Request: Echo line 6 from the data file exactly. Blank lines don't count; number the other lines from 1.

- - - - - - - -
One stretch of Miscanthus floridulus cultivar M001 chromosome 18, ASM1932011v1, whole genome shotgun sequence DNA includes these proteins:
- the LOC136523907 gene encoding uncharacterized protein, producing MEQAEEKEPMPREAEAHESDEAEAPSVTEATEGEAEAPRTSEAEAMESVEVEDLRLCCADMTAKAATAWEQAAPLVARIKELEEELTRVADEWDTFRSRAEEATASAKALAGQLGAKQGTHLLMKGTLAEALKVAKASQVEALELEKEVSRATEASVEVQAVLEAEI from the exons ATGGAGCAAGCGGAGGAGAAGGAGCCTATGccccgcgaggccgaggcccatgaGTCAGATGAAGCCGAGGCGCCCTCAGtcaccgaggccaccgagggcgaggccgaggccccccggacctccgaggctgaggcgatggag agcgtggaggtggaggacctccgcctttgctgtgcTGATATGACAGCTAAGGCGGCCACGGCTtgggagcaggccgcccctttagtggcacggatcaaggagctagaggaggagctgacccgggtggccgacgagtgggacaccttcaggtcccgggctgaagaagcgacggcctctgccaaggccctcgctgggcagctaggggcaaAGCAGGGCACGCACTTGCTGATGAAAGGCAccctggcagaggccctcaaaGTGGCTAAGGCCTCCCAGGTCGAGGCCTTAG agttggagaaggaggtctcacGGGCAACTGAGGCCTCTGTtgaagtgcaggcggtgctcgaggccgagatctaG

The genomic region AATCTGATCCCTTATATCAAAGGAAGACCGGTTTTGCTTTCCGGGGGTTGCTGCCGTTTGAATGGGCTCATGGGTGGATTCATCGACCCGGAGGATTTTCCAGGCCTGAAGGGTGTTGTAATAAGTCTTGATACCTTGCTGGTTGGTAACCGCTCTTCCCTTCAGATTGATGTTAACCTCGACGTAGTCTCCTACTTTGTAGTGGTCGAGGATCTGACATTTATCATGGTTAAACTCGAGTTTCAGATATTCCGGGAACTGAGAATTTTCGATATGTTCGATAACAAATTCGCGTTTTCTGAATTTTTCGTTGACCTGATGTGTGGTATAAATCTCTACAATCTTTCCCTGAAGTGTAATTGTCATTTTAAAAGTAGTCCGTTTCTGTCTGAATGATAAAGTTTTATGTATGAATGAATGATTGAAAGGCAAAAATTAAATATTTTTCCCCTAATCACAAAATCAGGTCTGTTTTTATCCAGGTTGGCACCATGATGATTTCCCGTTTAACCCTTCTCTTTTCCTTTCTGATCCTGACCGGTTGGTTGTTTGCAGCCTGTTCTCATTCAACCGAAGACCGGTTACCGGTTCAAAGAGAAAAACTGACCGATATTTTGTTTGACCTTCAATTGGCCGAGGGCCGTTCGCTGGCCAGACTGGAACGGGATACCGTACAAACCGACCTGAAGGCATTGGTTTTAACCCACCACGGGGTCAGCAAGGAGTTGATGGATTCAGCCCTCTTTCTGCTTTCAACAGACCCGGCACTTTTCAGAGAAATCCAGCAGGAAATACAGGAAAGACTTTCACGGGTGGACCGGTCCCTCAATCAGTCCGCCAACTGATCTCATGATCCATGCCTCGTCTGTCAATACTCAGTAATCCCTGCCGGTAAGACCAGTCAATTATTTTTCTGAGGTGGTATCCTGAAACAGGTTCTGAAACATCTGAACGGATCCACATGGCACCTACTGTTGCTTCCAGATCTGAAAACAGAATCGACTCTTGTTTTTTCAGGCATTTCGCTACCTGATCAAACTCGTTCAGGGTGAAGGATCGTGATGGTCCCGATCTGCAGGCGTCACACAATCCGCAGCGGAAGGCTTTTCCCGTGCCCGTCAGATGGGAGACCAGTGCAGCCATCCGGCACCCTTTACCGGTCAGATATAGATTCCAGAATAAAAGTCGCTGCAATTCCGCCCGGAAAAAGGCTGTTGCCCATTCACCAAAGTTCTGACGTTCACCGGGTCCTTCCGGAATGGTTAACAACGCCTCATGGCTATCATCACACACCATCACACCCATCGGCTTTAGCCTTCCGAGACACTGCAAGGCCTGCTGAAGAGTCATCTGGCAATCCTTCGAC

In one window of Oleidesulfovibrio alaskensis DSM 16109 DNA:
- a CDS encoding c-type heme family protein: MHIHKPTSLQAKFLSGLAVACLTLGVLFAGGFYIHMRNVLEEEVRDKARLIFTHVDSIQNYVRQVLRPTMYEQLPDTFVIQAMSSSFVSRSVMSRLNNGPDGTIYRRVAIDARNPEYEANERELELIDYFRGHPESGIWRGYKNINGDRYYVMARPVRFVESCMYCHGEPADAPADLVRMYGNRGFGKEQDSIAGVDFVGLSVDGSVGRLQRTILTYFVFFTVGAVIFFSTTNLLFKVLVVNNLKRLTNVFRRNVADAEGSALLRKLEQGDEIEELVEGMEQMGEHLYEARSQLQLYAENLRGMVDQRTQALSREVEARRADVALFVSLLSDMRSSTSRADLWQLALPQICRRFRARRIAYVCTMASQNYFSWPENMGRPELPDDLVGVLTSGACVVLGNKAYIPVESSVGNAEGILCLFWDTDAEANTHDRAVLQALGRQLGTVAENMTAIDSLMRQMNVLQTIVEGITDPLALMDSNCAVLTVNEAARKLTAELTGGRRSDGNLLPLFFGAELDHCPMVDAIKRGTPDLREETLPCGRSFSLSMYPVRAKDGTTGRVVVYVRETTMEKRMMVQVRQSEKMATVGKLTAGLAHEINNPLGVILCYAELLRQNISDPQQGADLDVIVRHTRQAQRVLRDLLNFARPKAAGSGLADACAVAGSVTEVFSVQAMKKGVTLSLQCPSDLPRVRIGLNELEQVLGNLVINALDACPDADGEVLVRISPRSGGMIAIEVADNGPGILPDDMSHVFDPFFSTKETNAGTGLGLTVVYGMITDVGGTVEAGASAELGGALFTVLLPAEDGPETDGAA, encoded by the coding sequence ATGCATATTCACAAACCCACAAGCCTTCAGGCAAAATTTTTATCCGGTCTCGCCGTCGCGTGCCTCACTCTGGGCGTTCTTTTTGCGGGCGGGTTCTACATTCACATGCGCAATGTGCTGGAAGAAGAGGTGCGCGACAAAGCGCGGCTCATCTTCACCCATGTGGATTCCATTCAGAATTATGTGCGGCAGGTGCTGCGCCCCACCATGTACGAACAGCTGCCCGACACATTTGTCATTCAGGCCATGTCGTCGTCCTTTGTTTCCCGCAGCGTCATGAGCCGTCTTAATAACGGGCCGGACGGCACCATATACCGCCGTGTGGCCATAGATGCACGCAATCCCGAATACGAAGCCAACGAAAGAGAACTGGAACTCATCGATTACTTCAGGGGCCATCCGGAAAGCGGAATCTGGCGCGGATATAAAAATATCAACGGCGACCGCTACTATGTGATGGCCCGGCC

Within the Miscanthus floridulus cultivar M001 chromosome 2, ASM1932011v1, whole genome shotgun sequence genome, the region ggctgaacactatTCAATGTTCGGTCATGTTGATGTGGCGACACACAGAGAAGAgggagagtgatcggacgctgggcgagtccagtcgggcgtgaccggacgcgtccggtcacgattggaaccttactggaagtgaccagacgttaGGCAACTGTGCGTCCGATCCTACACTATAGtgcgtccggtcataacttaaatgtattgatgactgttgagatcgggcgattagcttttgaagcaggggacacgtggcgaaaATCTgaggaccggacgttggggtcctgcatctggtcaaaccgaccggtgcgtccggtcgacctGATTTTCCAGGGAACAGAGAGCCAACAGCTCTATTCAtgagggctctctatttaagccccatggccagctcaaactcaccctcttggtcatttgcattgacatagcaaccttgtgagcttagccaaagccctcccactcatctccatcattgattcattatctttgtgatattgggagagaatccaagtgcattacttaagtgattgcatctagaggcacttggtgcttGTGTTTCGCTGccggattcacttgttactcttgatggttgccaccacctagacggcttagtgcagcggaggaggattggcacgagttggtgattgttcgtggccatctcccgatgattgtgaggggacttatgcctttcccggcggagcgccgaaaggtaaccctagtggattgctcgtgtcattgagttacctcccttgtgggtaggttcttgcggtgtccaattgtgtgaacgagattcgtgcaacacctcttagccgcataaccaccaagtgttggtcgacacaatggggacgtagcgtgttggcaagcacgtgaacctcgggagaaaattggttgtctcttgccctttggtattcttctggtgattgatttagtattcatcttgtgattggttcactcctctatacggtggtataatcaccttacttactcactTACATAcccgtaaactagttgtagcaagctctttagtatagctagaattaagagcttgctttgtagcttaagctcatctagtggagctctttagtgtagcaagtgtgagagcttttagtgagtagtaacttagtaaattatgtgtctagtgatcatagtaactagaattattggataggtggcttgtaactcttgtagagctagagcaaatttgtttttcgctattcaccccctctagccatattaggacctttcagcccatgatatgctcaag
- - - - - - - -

Within the Miscanthus floridulus cultivar M001 chromosome 2, ASM1932011v1, whole genome shotgun sequence genome, the region ggctgaacactatTCAATGTTCGGTCATGTTGATGTGGCGACACACAGAGAAGAgggagagtgatcggacgctgggcgagtccagtcgggcgtgaccggacgcgtccggtcacgattggaaccttactggaagtgaccagacgttaGGCAACTGTGCGTCCGATCCTACACTATAGtgcgtccggtcataacttaaatgtattgatgactgttgagatcgggcgattagcttttgaagcaggggacacgtggcgaaaATCTgaggaccggacgttggggtcctgcatctggtcaaaccgaccggtgcgtccggtcgacctGATTTTCCAGGGAACAGAGAGCCAACAGCTCTATTCAtgagggctctctatttaagccccatggccagctcaaactcaccctcttggtcatttgcattgacatagcaaccttgtgagcttagccaaagccctcccactcatctccatcattgattcattatctttgtgatattgggagagaatccaagtgcattacttaagtgattgcatctagaggcacttggtgcttGTGTTTCGCTGccggattcacttgttactcttgatggttgccaccacctagacggcttagtgcagcggaggaggattggcacgagttggtgattgttcgtggccatctcccgatgattgtgaggggacttatgcctttcccggcggagcgccgaaaggtaaccctagtggattgctcgtgtcattgagttacctcccttgtgggtaggttcttgcggtgtccaattgtgtgaacgagattcgtgcaacacctcttagccgcataaccaccaagtgttggtcgacacaatggggacgtagcgtgttggcaagcacgtgaacctcgggagaaaattggttgtctcttgccctttggtattcttctggtgattgatttagtattcatcttgtgattggttcactcctctatacggtggtataatcaccttacttactcactTACATAcccgtaaactagttgtagcaagctctttagtatagctagaattaagagcttgctttgtagcttaagctcatctagtggagctctttagtgtagcaagtgtgagagcttttagtgagtagtaacttagtaaattatgtgtctagtgatcatagtaactagaattattggataggtggcttgtaactcttgtagagctagagcaaatttgtttttcgctattcaccccctctagccatattaggacctttcagcccatgatatgctcaag